Recently the prohibitionist group MADD published a blog post entitled Alcohol Advertisements And Our Kids that’s rife with propaganda, inaccuracies and unfounded statements. Surprised? No, not really. It’s about as self-serving as you’d expect.
It begins by touting proposed “new alcohol advertising guidelines, based on findings by researchers at Johns Hopkins Bloomberg School of Public Health.” Of course one of the “study’s” authors, David Jernigan, is the Director of the notoriously anti-alcohol Center on Alcohol Marketing and Youth (CAMY), funded by the Centers for Disease Control and Prevention Behavior and Society at the Johns Hopkins Bloomberg School of Public Health. Jerigan was also the author of this travesty: Bud Blamed In Absurd E.R. Visit Study. So this is a perfect example of the tactics of modern prohibitionist propaganda. One group does a dodgy “study” and another — in this case MADD — takes it and passes it along as unbiased scientific proof of their agenda. This tactic is leading to a crisis of confidence in journals, which I wrote about previously in The Credibility Crisis Of Science Journals.
This so-called report, which is actually called The Potential Impact of a “No-Buy” List on Youth Exposure to Alcohol Advertising on Cable Television. MADD and the propagandist’s claim that they “could dramatically reduce the number of alcohol ads viewed by children – if advertisers follow them,” which is another way of stamping their feet and saying do it our way. This “study” found that “[y]outh were exposed to 15.1 billion noncompliant advertising impressions from 2005 to 2012, mostly on cable television.” But so what? What does that even mean? Fifteen billion is a big number, so it sounds scary. But that’s a total number over eight years, or 2,922 days. Which is about 5.2 million ads each day. Still sounds like a lot. But there are almost 1,800 commercial television stations in the U.S. alone, as of 2014. That’s roughly 2,871 ads per station per day.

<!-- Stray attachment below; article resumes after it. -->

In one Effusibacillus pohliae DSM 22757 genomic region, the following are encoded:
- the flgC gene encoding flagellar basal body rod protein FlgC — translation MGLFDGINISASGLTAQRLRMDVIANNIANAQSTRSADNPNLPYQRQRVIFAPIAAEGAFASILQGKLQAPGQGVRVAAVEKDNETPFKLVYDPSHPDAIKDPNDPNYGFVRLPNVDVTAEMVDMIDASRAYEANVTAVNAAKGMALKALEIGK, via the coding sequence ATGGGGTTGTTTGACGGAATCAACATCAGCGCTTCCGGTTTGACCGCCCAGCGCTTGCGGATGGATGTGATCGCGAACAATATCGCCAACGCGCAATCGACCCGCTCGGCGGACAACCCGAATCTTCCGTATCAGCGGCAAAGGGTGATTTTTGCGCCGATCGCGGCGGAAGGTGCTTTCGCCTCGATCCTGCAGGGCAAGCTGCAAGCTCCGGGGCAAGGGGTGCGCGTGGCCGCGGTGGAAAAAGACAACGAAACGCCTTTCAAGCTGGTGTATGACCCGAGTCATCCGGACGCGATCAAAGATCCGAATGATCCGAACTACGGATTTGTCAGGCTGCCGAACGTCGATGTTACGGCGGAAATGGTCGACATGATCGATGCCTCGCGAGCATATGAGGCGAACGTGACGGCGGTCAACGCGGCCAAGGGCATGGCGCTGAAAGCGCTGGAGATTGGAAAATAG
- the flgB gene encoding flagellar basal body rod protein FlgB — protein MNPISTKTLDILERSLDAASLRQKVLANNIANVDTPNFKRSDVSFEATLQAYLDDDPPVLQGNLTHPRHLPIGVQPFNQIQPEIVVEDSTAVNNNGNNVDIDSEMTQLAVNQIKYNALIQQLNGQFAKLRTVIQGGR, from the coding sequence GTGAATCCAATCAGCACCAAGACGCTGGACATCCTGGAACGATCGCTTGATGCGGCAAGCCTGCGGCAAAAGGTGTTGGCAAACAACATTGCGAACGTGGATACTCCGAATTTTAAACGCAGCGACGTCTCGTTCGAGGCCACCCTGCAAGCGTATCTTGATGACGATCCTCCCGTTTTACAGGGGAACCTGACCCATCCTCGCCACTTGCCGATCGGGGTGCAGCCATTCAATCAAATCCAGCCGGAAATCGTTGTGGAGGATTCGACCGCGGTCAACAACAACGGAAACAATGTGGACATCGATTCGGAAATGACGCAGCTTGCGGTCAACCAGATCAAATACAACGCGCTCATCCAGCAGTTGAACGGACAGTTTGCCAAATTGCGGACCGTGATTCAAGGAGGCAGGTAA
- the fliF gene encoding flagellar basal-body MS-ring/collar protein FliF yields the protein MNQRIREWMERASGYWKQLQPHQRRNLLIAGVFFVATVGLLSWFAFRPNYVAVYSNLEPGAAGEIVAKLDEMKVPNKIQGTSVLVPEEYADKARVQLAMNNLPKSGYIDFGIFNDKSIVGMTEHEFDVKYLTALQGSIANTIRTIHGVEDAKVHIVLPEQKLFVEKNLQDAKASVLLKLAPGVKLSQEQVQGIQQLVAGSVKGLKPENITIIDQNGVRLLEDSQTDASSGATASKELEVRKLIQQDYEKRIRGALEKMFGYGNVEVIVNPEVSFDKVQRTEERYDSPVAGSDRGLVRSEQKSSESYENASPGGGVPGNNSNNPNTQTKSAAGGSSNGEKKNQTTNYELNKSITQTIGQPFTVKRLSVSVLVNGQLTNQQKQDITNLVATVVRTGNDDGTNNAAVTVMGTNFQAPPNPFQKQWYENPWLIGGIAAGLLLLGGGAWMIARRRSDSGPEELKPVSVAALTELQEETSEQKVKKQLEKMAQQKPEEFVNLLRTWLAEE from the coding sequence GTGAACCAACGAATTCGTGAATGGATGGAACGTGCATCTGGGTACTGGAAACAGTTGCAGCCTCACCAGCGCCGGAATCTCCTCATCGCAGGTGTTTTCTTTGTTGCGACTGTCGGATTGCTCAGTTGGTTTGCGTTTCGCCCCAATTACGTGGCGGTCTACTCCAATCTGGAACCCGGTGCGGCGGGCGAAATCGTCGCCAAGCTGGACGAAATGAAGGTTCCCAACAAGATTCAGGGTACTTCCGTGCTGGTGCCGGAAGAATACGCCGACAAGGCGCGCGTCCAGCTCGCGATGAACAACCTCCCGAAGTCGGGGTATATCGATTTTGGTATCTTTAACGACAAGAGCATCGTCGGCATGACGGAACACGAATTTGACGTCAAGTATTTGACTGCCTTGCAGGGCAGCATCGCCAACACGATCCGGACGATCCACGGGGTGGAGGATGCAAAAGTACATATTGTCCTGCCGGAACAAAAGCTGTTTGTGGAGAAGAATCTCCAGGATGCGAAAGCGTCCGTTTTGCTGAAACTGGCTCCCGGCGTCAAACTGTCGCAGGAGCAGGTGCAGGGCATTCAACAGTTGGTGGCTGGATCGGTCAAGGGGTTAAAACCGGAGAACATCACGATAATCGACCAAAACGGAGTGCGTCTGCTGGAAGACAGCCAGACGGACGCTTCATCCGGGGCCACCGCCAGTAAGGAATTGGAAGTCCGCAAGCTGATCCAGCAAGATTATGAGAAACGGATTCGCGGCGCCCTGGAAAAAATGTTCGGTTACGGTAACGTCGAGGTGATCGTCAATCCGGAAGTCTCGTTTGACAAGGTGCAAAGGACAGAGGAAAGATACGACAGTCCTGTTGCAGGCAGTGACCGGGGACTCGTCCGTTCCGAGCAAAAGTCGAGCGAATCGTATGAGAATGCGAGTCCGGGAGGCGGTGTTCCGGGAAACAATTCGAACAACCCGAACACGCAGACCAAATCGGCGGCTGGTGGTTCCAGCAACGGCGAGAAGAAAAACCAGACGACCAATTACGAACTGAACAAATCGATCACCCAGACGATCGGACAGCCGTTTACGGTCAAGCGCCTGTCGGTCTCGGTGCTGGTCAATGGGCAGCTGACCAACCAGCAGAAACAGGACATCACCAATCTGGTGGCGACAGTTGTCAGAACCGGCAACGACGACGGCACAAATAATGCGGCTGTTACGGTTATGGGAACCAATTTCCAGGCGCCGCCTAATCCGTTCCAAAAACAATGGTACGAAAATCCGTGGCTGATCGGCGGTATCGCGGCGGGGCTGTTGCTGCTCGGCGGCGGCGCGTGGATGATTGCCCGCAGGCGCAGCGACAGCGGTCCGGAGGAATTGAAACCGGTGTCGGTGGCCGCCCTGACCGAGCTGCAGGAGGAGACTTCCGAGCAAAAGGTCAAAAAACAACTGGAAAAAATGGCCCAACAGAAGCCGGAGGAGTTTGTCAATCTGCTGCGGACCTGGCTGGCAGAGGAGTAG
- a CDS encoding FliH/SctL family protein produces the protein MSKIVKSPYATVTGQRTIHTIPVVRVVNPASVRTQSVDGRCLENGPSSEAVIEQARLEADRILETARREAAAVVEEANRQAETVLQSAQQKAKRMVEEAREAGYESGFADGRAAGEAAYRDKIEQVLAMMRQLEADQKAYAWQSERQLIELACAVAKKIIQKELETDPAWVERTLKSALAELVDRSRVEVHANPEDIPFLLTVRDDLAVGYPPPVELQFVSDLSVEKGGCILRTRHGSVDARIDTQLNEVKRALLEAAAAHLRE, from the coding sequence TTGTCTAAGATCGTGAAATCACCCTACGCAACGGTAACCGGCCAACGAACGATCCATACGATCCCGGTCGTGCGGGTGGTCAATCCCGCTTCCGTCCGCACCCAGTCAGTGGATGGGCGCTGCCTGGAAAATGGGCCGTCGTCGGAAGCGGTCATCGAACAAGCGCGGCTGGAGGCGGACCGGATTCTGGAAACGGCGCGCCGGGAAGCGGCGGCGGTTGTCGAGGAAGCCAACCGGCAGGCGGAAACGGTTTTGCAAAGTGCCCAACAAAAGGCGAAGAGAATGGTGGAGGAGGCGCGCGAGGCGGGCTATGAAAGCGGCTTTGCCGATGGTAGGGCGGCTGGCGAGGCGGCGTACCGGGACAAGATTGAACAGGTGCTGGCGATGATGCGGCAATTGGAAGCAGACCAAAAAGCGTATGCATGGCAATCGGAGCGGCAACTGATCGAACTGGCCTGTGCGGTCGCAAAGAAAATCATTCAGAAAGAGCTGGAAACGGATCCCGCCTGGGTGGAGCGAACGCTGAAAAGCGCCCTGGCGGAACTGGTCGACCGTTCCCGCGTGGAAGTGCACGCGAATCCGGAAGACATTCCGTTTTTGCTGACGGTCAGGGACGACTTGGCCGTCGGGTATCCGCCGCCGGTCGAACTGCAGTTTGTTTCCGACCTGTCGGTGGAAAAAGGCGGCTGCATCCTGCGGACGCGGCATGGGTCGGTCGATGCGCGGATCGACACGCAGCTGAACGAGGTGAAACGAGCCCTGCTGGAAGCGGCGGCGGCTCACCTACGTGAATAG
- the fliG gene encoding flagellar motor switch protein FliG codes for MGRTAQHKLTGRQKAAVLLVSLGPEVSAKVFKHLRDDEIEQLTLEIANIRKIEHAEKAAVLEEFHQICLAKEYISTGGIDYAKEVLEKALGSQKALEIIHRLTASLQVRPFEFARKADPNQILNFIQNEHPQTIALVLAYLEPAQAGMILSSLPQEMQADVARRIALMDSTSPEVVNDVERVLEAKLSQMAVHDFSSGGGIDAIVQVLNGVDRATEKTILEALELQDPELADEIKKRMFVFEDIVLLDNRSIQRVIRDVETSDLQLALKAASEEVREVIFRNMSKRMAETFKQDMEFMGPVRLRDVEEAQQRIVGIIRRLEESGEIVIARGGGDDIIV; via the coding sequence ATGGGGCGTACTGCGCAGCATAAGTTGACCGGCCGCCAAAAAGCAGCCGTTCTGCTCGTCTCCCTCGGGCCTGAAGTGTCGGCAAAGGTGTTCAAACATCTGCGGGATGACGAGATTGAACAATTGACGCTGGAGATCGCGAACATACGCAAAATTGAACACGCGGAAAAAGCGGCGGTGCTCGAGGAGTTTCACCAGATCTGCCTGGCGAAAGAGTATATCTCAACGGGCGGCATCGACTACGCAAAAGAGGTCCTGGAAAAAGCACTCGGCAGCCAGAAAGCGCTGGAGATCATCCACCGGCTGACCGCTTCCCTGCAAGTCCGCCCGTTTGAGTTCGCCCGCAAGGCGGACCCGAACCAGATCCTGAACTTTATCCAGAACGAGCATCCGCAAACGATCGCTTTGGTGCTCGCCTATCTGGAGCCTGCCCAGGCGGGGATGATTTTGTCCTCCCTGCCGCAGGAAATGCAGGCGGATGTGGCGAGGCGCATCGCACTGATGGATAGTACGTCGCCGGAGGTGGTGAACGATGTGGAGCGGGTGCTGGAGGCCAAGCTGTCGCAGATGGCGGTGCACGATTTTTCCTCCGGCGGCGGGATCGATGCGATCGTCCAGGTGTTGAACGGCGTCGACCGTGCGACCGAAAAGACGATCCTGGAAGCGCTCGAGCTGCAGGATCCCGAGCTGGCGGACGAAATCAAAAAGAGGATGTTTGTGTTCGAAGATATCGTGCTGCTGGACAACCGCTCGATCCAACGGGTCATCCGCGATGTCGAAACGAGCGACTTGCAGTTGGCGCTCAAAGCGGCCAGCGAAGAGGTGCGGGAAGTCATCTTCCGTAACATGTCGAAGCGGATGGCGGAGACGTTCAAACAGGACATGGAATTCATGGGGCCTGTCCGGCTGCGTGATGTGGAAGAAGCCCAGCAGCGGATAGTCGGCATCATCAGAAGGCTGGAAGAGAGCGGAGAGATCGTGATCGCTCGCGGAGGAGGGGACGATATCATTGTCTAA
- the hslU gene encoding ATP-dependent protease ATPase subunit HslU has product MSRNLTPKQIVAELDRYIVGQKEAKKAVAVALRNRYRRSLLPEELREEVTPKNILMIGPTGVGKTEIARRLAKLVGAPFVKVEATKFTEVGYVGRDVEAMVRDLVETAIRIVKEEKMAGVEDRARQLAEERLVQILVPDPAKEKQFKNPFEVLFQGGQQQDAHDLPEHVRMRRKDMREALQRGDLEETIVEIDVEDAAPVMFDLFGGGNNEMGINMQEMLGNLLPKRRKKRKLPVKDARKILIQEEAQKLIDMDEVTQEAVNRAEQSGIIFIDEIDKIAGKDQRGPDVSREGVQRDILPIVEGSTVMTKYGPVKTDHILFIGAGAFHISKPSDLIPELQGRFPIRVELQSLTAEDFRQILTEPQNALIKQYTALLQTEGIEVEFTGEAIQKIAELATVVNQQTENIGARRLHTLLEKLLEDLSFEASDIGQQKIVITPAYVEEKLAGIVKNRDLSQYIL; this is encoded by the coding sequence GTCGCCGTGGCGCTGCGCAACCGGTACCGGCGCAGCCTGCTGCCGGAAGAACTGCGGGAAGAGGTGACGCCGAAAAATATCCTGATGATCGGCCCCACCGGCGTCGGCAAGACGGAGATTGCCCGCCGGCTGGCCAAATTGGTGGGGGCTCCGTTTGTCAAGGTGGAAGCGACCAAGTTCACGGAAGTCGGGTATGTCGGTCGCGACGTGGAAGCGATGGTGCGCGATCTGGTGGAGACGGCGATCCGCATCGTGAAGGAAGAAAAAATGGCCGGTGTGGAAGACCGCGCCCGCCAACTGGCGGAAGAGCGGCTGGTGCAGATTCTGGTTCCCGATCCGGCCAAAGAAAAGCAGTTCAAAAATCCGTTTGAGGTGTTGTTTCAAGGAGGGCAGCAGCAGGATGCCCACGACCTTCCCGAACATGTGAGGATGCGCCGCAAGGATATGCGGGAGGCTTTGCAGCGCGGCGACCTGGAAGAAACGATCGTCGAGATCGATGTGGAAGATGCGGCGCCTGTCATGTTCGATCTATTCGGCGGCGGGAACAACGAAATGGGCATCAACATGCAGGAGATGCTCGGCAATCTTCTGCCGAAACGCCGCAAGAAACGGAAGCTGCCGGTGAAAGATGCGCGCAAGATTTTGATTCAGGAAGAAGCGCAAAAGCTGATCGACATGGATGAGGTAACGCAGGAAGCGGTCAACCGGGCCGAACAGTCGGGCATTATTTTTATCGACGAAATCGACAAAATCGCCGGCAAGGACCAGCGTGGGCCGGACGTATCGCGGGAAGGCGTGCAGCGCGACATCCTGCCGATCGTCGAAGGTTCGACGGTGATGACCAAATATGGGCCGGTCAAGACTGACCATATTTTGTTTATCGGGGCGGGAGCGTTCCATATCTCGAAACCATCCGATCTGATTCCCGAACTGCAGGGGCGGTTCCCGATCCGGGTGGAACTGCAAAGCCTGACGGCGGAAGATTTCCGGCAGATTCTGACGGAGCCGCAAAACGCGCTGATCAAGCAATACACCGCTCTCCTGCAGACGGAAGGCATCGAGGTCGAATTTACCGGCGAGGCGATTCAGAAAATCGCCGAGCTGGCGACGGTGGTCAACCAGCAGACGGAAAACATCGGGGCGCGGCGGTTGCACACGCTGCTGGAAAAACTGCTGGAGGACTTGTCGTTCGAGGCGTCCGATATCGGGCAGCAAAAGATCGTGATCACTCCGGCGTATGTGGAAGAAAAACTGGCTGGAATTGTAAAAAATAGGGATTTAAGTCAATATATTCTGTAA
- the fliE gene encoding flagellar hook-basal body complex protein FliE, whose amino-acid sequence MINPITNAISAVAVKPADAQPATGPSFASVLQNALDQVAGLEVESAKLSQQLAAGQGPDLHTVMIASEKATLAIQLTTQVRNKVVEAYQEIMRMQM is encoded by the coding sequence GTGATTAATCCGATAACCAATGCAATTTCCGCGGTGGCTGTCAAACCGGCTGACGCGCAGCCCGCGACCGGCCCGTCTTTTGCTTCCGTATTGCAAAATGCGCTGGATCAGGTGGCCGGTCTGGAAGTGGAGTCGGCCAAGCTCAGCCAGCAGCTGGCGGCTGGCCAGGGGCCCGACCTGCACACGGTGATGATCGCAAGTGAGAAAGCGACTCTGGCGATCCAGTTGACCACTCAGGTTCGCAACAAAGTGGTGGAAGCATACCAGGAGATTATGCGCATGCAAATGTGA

But how does that number compare to reality? Over a twenty-four hour period, using an average of 15 minutes of advertising per hour (it varies, though cable tends to be higher than broadcast television) that would be 360 minutes of ads (or 6 hours). Assuming an average of 30 seconds per ad, that would be 720 ads per day, per station. So for all 1800 stations that would be 1.3 million ads per day. TOTAL! Yet this “study” is claiming almost 2,900 “noncompliant advertising impressions” — meaning alcohol ads they don’t like — per station per day and 5.2 million each day. There’s some pretty fuzzy math.
Even if my averages, which seem reasonable from the data I found — from generally reputable online sources — were off by a lot (and I rounded up in the so-called study’s favor in every instance) their numbers seem impossible. And don’t forget my numbers, which are orders of magnitude less than their numbers are for ALL advertising while for the study’s numbers — which they’re claiming are not even all alcohol ads — but all alcohol ads that they consider don’t comply with current advertising guidelines for alcohol. And that those “noncompliant” beer and alcohol ads consist of roughly four times the total of all television advertising. Hmm. So that seems reasonable. Here’s how they claim to come about their numbers.